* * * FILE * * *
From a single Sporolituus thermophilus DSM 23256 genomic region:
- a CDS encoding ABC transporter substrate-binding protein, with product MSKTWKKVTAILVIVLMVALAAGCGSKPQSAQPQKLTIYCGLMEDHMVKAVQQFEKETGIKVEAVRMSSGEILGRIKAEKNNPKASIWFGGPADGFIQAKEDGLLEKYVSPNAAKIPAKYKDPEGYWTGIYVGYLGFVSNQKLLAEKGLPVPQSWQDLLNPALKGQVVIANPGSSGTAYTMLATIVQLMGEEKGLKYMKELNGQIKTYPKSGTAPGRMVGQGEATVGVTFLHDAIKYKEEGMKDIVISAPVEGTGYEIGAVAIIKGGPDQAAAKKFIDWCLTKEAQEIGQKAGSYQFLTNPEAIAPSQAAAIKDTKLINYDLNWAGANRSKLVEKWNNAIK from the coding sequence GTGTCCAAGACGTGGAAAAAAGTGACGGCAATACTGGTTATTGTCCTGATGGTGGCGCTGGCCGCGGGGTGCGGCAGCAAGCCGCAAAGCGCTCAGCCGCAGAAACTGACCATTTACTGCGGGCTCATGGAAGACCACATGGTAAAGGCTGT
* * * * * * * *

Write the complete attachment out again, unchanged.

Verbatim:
From a single Sporolituus thermophilus DSM 23256 genomic region:
- a CDS encoding ABC transporter substrate-binding protein, with product MSKTWKKVTAILVIVLMVALAAGCGSKPQSAQPQKLTIYCGLMEDHMVKAVQQFEKETGIKVEAVRMSSGEILGRIKAEKNNPKASIWFGGPADGFIQAKEDGLLEKYVSPNAAKIPAKYKDPEGYWTGIYVGYLGFVSNQKLLAEKGLPVPQSWQDLLNPALKGQVVIANPGSSGTAYTMLATIVQLMGEEKGLKYMKELNGQIKTYPKSGTAPGRMVGQGEATVGVTFLHDAIKYKEEGMKDIVISAPVEGTGYEIGAVAIIKGGPDQAAAKKFIDWCLTKEAQEIGQKAGSYQFLTNPEAIAPSQAAAIKDTKLINYDLNWAGANRSKLVEKWNNAIK from the coding sequence GTGTCCAAGACGTGGAAAAAAGTGACGGCAATACTGGTTATTGTCCTGATGGTGGCGCTGGCCGCGGGGTGCGGCAGCAAGCCGCAAAGCGCTCAGCCGCAGAAACTGACCATTTACTGCGGGCTCATGGAAGACCACATGGTAAAGGCTGT